THE Guardian’s Pedal Power campaign aims to inspire Northwich residents to get on their bikes and discover that there is a kind of cycling for everyone.
Through the course of the campaign we will feature inspiring stories, features and tips about the two-wheeled world.
This week our focus falls on cycling for women.
Chief reporter Gina Bebbington interviews Natalie Justice, Breeze women’s network manager, to find out more.
THE past couple of years has seen a huge drive to encourage women back in the saddle, or to even jump (carefully) on a bike for the first time.
Spearheading this is the national Breeze network, which is attempting to break down the barriers faced by women who want to enter this traditionally male-dominated sport and pasttime.
Natalie Justice, the Breeze women’s network manager, explained that the project, launched in June 2011, had a number of aims, from organising relaxed women-only bike rides to encouraging and promoting female-friendly bike shops and bike hire.
The backbone of Breeze, set up by British Cycling and backed by Sport England and the National Lottery, is its Breeze champions, women volunteers who lead rides and the direction of the campaign.
“We knew we wanted it to be a volunteer-led project and so we train women up to lead rides in their area,” said Natalie, herself a champion.
“We also know there are barriers out there around access to bikes, confidence, not having people to ride with, routes and things like that.
“So there were a few elements to look at when we started and they’ve stuck with us.
“But the most important thing about having volunteers involved means that our Breeze champions are real advocates for the network and are responsible for how it grows, they take real ownership of it.”
Natalie said one of the ways in which the network has grown and changed already is that it was originally set up to help women start cycling but now also helps women maintain their interest, with a variety of bike rides planned for different levels of fitness.
“There’s women who want to go that little bit further so it’s become a bit of a social network and it’s great to be able to offer different levels,” she said.
“We find a lot of women aren’t starting with Breeze but they are capable cyclists that just want to ride with other women.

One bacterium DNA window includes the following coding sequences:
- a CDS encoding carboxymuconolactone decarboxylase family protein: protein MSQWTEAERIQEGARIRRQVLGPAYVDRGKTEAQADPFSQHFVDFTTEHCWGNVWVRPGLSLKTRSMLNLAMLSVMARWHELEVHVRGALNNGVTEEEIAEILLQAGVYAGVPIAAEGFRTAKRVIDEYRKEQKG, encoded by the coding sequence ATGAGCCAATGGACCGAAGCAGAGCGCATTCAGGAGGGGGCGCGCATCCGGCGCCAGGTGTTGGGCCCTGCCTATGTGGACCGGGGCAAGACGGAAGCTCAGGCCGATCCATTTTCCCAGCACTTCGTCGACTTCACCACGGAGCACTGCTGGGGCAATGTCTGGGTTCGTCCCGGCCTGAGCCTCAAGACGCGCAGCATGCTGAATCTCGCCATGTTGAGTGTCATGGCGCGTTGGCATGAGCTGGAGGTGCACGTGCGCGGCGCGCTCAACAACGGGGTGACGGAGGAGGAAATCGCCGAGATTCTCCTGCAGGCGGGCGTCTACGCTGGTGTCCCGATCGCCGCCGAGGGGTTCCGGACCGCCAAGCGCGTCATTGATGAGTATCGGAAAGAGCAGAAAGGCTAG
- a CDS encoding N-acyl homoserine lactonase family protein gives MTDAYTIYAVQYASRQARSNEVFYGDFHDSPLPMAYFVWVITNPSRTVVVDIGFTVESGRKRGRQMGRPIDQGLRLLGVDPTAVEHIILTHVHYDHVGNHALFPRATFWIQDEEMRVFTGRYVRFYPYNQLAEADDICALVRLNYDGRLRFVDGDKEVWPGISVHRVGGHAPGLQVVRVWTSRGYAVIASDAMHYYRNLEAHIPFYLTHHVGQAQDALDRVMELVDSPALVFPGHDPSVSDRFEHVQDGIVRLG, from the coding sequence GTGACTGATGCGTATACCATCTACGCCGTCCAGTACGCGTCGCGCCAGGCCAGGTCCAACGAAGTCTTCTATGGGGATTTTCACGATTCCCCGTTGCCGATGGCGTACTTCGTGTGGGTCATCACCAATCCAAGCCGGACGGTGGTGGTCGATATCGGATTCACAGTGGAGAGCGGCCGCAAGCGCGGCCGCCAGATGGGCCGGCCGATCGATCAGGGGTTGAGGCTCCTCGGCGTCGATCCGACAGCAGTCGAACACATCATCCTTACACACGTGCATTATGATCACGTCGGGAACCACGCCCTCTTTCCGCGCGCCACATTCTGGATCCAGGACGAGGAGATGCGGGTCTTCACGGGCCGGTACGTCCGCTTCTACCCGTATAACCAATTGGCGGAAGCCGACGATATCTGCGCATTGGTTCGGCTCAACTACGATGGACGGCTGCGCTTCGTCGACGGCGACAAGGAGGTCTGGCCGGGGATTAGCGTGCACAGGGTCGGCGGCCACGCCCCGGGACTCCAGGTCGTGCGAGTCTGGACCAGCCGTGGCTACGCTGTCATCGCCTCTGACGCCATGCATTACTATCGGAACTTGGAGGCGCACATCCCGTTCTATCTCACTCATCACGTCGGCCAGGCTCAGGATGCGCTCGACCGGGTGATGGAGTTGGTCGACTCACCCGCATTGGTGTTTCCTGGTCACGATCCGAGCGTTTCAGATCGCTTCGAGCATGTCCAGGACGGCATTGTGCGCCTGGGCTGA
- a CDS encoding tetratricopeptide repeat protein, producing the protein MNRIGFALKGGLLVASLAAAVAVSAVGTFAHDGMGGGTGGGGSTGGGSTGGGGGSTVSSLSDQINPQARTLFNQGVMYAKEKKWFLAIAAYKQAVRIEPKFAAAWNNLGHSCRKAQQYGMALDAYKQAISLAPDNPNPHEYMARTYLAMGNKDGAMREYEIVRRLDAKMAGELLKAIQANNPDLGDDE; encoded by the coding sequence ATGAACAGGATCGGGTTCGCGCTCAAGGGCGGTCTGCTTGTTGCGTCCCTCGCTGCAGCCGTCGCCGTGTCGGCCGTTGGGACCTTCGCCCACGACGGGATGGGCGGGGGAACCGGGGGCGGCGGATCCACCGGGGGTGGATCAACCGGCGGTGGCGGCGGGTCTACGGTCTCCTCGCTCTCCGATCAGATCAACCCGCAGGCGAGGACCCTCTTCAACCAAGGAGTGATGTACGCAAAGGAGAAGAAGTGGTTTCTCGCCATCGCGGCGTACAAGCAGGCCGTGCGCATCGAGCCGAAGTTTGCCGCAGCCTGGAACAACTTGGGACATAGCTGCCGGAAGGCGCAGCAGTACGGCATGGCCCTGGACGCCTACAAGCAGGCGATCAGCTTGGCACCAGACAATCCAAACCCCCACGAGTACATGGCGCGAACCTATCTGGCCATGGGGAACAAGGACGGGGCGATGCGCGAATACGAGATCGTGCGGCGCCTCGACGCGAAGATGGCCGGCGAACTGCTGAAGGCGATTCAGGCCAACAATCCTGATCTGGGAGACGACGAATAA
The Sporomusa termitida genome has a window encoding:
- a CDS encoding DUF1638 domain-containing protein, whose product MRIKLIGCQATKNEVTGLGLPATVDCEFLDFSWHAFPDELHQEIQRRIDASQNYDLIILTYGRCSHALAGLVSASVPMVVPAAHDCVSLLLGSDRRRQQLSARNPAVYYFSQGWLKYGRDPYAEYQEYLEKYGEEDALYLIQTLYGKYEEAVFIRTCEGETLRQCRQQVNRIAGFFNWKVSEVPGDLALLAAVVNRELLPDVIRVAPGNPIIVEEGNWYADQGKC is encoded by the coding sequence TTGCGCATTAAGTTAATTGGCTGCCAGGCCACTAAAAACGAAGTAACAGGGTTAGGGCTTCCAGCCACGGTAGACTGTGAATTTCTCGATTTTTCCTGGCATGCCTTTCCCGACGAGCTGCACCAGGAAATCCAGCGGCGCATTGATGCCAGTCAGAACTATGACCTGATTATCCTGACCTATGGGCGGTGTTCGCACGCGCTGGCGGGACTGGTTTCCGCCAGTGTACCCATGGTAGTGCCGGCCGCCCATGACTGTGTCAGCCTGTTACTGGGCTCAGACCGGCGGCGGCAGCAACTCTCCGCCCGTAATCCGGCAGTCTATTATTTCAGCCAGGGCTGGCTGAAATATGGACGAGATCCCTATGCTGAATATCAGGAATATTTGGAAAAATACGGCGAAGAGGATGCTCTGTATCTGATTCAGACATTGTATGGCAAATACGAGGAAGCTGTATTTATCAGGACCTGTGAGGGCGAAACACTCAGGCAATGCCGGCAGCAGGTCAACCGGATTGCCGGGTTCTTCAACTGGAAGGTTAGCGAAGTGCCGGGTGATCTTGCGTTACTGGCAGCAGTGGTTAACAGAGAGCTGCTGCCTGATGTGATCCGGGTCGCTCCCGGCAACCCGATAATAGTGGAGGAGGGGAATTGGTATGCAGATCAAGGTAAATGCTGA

“And bike rides tend to end up in a coffee shop.”
To help beginners, a lot of rides start off where there are bike hire facilities, like at Delamere Forest, and the rides are yealding real results.
Natalie said: “We had a woman get in touch with us whose mum banned her from riding a bike when she was six because she broke both her wrists.
“We put her in touch with a Breeze champion and cycling training instructor as well and she learned to ride and got her confidence back – her challenge was to do Cycletta and she did it.”
The Breeze website, breezebikerides.com, features a search facility to find women friendly traders, bike hire facilities and bike recycling schemes, as well as search for local rides.
“We recognise female friendly bike shops and recognise those that are great local traders, really supportive of the community and cycling community,” Natalie said.
“Through the website we also include information about bike recycling and hire schemes, which we update all the time.
“We work in some areas where there are a lot of single mums and finding £100 to buy a bike is not going to be a priority.”
Breeze, which is supporting the Cheshire Classic women’s road race in Acton Bridge in the spring, also plans to look for potential champions to lead more rides in the Northwich area early next year.
• Don’t be scared – it’s for everybody, it’s not about being sporty but about rediscovering what it was like to ride a bike as a child.
• Explore – you’re also able to discover your area and find nice places you never knew existed.
• Socialise – taking part with friends or in a group makes a big difference.
• Visit breezebikerides.com and get in touch with the network – Breeze champions are good at making sure people feel welcome and comfortable .